My I sound a bit grim!


message 15: by Amy (last edited Jun 07, 2018 12:04PM) (new) - rated it 5 stars

Amy | 1 comments While the first section on Humbolt's life was interesting, I think I took more from the latter section, the one on the people who built thier careers, economic philosophies, and social movements on the foundation that Humbolt provided. Learning about how he helped other famous figures (like Charles Darwin, Henry David Thoreau, and John Muir) to their own heights was fascinating and I very much appreciated not only being able to learn about someone new, but also more about individuals who were known to me. This was a wonderful book and a great pick for Book of the Month.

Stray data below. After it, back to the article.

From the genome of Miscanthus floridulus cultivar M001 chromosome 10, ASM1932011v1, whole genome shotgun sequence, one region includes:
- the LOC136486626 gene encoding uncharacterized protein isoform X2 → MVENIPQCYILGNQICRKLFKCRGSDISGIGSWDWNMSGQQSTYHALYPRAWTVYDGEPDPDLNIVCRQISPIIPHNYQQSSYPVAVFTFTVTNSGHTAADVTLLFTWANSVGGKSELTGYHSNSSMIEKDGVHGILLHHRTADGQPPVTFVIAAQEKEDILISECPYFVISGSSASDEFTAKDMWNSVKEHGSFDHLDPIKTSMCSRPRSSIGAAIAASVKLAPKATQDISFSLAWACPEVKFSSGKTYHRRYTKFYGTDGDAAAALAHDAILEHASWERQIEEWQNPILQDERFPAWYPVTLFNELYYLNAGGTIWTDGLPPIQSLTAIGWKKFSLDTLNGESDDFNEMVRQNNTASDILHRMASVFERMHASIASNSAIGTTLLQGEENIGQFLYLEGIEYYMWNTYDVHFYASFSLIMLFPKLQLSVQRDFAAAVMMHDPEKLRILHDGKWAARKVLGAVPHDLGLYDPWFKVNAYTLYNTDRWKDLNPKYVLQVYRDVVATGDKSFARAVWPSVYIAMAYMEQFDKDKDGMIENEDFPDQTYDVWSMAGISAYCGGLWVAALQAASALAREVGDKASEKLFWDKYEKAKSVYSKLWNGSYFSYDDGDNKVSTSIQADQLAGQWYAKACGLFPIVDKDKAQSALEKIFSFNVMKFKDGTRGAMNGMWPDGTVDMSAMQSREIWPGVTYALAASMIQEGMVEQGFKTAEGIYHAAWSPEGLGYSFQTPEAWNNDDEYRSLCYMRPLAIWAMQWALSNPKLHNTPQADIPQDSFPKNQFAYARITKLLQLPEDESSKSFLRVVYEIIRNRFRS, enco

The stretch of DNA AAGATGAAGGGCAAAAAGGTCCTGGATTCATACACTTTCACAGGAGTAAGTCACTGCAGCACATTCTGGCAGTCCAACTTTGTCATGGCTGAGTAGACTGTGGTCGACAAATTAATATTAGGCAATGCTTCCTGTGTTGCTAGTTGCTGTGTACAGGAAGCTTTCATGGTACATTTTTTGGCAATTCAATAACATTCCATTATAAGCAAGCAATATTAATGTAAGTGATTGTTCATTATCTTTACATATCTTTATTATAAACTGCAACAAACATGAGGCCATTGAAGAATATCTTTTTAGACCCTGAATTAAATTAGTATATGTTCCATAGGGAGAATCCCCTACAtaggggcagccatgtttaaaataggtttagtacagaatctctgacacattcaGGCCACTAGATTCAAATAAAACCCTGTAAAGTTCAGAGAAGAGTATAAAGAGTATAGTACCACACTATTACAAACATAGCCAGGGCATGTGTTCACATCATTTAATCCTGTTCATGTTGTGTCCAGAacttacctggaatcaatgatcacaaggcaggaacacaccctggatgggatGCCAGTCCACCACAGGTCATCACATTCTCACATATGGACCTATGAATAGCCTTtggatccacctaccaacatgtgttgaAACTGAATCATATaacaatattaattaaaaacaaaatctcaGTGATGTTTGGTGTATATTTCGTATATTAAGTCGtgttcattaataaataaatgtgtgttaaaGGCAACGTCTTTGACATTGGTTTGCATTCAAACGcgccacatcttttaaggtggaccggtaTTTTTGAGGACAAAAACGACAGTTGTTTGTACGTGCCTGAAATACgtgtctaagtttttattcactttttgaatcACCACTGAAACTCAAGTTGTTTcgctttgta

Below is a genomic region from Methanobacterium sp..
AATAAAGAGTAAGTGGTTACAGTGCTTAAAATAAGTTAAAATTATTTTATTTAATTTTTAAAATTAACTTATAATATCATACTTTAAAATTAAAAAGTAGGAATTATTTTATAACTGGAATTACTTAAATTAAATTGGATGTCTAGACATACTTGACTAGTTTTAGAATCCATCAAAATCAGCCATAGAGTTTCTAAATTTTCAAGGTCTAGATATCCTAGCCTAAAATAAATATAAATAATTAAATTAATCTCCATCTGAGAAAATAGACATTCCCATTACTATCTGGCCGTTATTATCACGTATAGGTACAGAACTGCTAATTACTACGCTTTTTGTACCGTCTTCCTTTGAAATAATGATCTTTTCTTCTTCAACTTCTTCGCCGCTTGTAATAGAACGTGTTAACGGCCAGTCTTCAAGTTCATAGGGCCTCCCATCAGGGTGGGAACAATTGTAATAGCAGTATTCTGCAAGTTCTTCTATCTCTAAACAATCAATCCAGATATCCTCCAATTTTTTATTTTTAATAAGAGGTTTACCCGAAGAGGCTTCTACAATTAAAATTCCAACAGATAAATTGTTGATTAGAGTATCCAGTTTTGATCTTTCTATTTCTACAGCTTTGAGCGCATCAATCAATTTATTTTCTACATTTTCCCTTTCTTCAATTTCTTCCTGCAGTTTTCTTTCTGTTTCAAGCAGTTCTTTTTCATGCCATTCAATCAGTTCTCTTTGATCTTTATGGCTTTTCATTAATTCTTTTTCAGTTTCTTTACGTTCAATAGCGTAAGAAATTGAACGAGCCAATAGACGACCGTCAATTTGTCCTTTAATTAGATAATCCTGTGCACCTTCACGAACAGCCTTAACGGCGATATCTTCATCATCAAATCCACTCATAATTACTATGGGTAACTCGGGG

message 16: by Sher (new) - rated it 5 stars

Sher (sheranne) | 1106 comments Mod
Nice to see so many of you participating!

I am so enjoying reading about Humboldt's time with Goethe, because I have long wanted to read a bio on Goethe as he's had a tremendous influence on 19th C American intellectuals i.e. Transcendentalism. By the time we see Goethe here - he has become physically the hedonist he morally was. The huge stomach and double chin -- I mean.

Humboldt --"Behind Variety is Unity." This quote strikes me as being very Eastern in stye. Was Goethe influenced by Eastern thinking? I don't know. Was Humboldt? The idea that the One is present in the many -- the wave is the ocean = Hinduism.

Anyway- just came to mind.

Also of interest was Goethe 's idea that the plant was all leaf - that leaf is what became the rest of the plant, and so the leaf philosophically was the plant. This reminds me a fractals. That instead of things being distinct unique and separate things - like a plant are really repeated patterns. This will lead to Humboldt's theory of life as a web.